• horse;
  • laminitis;
  • hypoxia;
  • hypoxia inducible factor-1α;
  • inflammation;
  • digital lamellae


Reasons for performing study

Hypoxia-inducible factor-1α (HIF-1A) is an important protein in the regulation/induction of many genes in the cellular and tissue response to hypoxia and a central mediator in inflammatory signalling. As both hypoxia and inflammatory events are purported to occur in the lamellar epidermis in sepsis-related laminitis in the equid, HIF-1A may play a central role in this disease process.


To assess the regulation of HIF-1A and HIF-1A-related genes in the equine keratinocyte in vitro and in the lamellar tissue of horses with sepsis-related laminitis.

Study design

In vivo and in vitro experiments.


Real-time quantitative PCR (RT-qPCR) and immunoblotting were performed to assess the mRNA and protein concentrations of HIF-1A and the mRNA concentrations of HIF-1A-related genes in cultured equine keratinocytes and in lamellar samples from black walnut extract (BWE)- and carbohydrate overload (CHO)-induced laminitis. Hypoxia-inducible factor-1α was further localised via indirect immunofluorescence in frozen lamellar tissue sections.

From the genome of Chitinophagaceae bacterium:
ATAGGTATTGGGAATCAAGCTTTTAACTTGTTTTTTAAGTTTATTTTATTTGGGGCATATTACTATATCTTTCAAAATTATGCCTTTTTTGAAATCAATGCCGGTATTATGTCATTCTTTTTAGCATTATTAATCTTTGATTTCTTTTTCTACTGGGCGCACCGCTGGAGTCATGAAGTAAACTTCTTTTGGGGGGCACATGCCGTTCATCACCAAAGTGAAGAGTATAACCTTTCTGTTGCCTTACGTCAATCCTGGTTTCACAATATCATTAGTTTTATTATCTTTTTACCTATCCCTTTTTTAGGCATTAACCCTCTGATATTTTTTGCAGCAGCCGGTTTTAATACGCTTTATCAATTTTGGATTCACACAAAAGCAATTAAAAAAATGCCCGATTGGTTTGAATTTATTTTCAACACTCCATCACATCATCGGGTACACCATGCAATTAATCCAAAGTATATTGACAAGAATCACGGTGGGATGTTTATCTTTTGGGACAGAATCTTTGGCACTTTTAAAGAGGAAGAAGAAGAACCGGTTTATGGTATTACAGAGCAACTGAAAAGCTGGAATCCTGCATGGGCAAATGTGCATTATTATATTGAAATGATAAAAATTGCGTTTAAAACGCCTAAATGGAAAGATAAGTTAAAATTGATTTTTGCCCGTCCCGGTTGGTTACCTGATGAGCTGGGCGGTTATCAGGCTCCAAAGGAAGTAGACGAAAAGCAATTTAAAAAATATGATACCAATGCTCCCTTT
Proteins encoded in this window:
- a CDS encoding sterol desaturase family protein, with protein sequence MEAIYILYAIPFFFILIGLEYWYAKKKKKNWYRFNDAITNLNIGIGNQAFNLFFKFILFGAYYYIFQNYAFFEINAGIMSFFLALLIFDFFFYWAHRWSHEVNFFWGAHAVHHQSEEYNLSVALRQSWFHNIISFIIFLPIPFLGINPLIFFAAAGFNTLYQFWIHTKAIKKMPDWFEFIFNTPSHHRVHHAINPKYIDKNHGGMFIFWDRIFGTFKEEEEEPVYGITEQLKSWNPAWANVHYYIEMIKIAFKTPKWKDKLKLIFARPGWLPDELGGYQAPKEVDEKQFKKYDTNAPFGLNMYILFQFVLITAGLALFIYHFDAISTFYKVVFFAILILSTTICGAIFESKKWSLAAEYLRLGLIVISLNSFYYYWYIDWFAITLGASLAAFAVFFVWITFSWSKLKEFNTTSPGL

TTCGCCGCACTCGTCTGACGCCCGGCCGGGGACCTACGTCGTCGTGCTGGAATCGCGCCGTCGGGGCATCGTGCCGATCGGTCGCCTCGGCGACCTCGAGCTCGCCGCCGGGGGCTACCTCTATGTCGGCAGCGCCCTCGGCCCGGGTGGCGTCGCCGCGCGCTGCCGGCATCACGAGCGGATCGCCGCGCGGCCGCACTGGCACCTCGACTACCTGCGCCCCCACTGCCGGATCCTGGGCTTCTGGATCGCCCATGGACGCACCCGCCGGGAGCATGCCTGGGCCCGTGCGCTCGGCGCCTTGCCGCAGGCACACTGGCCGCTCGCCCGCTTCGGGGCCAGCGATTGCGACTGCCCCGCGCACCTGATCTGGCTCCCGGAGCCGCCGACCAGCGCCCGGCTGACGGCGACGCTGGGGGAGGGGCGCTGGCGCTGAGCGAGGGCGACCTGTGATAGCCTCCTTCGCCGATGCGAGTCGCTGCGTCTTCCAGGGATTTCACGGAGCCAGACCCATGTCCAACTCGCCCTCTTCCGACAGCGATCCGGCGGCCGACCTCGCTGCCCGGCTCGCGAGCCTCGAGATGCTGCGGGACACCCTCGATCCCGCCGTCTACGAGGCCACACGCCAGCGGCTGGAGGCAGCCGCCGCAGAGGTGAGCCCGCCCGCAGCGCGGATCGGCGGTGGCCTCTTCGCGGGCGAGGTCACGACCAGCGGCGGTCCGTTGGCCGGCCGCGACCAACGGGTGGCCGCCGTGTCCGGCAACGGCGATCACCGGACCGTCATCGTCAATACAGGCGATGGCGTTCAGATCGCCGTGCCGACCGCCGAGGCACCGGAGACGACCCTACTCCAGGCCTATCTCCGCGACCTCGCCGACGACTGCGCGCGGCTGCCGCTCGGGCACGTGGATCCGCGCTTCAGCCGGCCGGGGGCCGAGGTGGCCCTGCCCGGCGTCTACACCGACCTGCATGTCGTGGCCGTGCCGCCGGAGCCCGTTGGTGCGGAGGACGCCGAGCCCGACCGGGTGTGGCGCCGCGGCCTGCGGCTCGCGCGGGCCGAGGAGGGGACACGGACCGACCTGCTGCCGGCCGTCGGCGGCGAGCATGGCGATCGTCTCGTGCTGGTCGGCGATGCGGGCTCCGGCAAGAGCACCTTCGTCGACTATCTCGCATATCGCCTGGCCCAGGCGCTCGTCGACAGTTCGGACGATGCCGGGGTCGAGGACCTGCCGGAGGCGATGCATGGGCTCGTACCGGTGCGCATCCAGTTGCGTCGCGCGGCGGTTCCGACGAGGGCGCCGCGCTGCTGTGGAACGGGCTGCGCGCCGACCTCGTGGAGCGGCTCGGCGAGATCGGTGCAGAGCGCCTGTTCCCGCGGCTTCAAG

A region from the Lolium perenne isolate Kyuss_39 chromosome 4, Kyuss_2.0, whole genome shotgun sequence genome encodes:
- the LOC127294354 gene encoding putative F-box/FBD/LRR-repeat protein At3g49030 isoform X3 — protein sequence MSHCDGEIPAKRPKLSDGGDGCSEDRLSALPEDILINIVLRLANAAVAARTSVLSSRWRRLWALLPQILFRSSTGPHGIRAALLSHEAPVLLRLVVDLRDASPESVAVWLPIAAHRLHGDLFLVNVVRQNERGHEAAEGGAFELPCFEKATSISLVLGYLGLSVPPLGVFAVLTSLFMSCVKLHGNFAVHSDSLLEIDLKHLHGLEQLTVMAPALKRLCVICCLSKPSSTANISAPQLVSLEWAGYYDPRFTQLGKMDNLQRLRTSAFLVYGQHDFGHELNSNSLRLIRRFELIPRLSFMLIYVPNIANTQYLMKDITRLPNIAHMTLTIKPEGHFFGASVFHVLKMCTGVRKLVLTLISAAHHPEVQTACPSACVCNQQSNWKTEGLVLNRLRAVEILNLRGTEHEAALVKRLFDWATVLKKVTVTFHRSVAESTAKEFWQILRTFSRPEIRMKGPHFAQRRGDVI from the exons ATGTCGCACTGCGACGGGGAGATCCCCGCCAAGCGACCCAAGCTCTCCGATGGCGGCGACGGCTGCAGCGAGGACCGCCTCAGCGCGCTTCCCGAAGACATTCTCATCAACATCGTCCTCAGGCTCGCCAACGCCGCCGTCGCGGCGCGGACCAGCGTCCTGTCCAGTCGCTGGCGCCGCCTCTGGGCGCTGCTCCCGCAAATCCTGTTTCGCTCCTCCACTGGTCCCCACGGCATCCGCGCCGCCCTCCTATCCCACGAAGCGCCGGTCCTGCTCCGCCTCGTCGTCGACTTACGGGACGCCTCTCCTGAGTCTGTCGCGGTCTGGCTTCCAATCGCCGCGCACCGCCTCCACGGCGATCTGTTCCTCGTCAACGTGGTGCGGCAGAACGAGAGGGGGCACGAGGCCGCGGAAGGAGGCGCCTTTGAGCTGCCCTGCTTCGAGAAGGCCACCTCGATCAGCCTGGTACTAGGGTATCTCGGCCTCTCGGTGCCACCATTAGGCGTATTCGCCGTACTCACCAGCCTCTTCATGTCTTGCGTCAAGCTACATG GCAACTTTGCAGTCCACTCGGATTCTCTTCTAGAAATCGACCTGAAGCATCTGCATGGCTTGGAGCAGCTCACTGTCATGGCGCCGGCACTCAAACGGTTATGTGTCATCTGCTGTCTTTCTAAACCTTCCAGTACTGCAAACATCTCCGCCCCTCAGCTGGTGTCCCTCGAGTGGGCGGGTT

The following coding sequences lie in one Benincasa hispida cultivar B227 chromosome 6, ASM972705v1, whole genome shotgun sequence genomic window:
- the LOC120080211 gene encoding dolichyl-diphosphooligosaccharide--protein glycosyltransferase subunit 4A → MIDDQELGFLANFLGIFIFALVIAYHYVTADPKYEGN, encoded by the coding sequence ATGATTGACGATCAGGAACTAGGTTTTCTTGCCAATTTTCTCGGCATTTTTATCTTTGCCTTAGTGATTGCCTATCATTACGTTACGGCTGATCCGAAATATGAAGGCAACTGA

Hypoxia-inducible factor-1α appears to be regulated primarily at the post transcriptional level in the cultured equine keratinocyte, resulting in increased HIF-1A in response to hypoxia but not to lipopolysaccharide exposure. Hypoxia-inducible factor-1α is present at high concentrations in the normal equine lamina, and is increased in Obel grade 1 (OG1) stage laminitis in the CHO model of laminitis. Equine lamellar mRNA concentrations of cyclo-oxygenase-2 and inducible nitric oxide synthase, but not glucose transporter 1, are increased in the BWE and CHO models of laminitis.

Conclusions and potential relevance

These data indicate that the normal equine lamellae are profoundly hypoxic in comparison with other tissues. The increased mRNA concentrations of cyclo-oxygenase-2 and inducible nitric oxide synthase 2 in equine keratinocytes exposed to hypoxia and lipopolysaccharide, and in lamellar tissue from BWE and CHO models of sepsis-related laminitis, suggest that the marked lamellar inflammatory gene expression in sepsis-related laminitis may be due to an interaction of constitutively high lamellar keratinocyte HIF-1A signalling with inflammatory signalling, possibly induced by circulating inflammatory mediators.

The Summary is available in Chinese – see Supporting information.